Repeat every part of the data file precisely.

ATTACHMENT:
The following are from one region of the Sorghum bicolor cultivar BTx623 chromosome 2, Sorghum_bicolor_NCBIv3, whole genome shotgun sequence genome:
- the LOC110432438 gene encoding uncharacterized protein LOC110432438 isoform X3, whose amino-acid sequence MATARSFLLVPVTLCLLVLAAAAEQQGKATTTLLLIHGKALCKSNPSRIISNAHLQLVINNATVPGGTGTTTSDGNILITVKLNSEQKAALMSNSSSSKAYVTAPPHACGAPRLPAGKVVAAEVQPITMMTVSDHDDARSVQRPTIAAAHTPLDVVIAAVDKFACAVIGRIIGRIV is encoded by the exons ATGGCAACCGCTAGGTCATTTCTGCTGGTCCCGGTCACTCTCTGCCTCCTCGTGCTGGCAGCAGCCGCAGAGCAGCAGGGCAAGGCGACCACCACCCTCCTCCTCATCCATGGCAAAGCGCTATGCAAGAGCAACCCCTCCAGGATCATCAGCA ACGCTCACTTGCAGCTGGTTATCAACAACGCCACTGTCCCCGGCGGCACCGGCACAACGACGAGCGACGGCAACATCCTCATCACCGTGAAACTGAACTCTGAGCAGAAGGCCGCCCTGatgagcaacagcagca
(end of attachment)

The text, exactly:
The following are from one region of the Sorghum bicolor cultivar BTx623 chromosome 2, Sorghum_bicolor_NCBIv3, whole genome shotgun sequence genome:
- the LOC110432438 gene encoding uncharacterized protein LOC110432438 isoform X3, whose amino-acid sequence MATARSFLLVPVTLCLLVLAAAAEQQGKATTTLLLIHGKALCKSNPSRIISNAHLQLVINNATVPGGTGTTTSDGNILITVKLNSEQKAALMSNSSSSKAYVTAPPHACGAPRLPAGKVVAAEVQPITMMTVSDHDDARSVQRPTIAAAHTPLDVVIAAVDKFACAVIGRIIGRIV is encoded by the exons ATGGCAACCGCTAGGTCATTTCTGCTGGTCCCGGTCACTCTCTGCCTCCTCGTGCTGGCAGCAGCCGCAGAGCAGCAGGGCAAGGCGACCACCACCCTCCTCCTCATCCATGGCAAAGCGCTATGCAAGAGCAACCCCTCCAGGATCATCAGCA ACGCTCACTTGCAGCTGGTTATCAACAACGCCACTGTCCCCGGCGGCACCGGCACAACGACGAGCGACGGCAACATCCTCATCACCGTGAAACTGAACTCTGAGCAGAAGGCCGCCCTGatgagcaacagcagca